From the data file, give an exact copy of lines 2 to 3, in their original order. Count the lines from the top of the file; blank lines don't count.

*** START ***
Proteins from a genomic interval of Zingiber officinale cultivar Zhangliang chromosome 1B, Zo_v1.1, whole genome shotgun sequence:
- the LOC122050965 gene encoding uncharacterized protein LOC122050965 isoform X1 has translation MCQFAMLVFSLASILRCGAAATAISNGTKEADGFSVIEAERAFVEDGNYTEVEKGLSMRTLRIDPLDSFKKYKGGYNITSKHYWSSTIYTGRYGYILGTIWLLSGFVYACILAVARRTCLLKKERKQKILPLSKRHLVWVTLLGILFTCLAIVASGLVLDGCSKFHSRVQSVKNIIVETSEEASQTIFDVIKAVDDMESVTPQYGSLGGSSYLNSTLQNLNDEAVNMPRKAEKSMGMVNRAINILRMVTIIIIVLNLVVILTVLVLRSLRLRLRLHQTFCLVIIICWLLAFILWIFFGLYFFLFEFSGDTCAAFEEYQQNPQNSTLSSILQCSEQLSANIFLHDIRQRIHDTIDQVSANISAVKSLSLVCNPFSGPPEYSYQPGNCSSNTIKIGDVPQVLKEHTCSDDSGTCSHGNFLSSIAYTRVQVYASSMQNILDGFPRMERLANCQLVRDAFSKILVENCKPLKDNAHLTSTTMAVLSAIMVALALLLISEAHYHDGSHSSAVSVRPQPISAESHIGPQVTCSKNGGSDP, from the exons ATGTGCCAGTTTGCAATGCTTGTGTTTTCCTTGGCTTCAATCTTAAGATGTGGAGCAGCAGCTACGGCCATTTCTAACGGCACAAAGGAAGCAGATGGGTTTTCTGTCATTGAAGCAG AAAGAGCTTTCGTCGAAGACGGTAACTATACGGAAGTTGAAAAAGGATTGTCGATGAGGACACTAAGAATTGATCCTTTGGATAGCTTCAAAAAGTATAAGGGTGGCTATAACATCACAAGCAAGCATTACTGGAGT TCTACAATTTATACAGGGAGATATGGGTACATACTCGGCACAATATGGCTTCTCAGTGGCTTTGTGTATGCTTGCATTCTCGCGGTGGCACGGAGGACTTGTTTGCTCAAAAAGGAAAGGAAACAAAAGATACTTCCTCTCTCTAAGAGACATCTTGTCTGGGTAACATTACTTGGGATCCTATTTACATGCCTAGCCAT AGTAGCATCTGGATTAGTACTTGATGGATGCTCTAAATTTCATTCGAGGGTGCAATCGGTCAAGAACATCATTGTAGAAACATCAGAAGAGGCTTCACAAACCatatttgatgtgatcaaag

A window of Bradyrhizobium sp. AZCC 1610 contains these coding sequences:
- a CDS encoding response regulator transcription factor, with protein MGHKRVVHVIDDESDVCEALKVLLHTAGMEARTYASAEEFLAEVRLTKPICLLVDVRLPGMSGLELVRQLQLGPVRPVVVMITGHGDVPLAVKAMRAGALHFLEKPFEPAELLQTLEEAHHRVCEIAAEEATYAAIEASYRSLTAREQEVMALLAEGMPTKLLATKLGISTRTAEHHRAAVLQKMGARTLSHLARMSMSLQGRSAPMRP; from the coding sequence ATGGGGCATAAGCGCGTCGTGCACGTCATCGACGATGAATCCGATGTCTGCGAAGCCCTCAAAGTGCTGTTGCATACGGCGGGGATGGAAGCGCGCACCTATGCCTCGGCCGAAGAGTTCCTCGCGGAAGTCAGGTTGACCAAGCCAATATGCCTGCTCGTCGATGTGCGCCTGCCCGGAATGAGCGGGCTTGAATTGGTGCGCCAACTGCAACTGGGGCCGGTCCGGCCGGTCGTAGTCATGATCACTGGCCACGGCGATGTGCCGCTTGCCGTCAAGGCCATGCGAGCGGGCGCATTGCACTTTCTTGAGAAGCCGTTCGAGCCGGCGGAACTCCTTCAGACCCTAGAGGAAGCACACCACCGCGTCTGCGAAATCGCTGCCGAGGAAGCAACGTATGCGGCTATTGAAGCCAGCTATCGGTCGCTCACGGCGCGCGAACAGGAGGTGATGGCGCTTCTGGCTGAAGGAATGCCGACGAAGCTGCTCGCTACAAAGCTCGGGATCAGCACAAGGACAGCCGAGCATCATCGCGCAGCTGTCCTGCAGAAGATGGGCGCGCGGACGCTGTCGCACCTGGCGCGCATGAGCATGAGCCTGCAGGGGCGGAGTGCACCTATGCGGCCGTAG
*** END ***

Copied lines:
- the LOC122050965 gene encoding uncharacterized protein LOC122050965 isoform X1 has translation MCQFAMLVFSLASILRCGAAATAISNGTKEADGFSVIEAERAFVEDGNYTEVEKGLSMRTLRIDPLDSFKKYKGGYNITSKHYWSSTIYTGRYGYILGTIWLLSGFVYACILAVARRTCLLKKERKQKILPLSKRHLVWVTLLGILFTCLAIVASGLVLDGCSKFHSRVQSVKNIIVETSEEASQTIFDVIKAVDDMESVTPQYGSLGGSSYLNSTLQNLNDEAVNMPRKAEKSMGMVNRAINILRMVTIIIIVLNLVVILTVLVLRSLRLRLRLHQTFCLVIIICWLLAFILWIFFGLYFFLFEFSGDTCAAFEEYQQNPQNSTLSSILQCSEQLSANIFLHDIRQRIHDTIDQVSANISAVKSLSLVCNPFSGPPEYSYQPGNCSSNTIKIGDVPQVLKEHTCSDDSGTCSHGNFLSSIAYTRVQVYASSMQNILDGFPRMERLANCQLVRDAFSKILVENCKPLKDNAHLTSTTMAVLSAIMVALALLLISEAHYHDGSHSSAVSVRPQPISAESHIGPQVTCSKNGGSDP, from the exons ATGTGCCAGTTTGCAATGCTTGTGTTTTCCTTGGCTTCAATCTTAAGATGTGGAGCAGCAGCTACGGCCATTTCTAACGGCACAAAGGAAGCAGATGGGTTTTCTGTCATTGAAGCAG AAAGAGCTTTCGTCGAAGACGGTAACTATACGGAAGTTGAAAAAGGATTGTCGATGAGGACACTAAGAATTGATCCTTTGGATAGCTTCAAAAAGTATAAGGGTGGCTATAACATCACAAGCAAGCATTACTGGAGT TCTACAATTTATACAGGGAGATATGGGTACATACTCGGCACAATATGGCTTCTCAGTGGCTTTGTGTATGCTTGCATTCTCGCGGTGGCACGGAGGACTTGTTTGCTCAAAAAGGAAAGGAAACAAAAGATACTTCCTCTCTCTAAGAGACATCTTGTCTGGGTAACATTACTTGGGATCCTATTTACATGCCTAGCCAT AGTAGCATCTGGATTAGTACTTGATGGATGCTCTAAATTTCATTCGAGGGTGCAATCGGTCAAGAACATCATTGTAGAAACATCAGAAGAGGCTTCACAAACCatatttgatgtgatcaaag

A window of Bradyrhizobium sp. AZCC 1610 contains these coding sequences: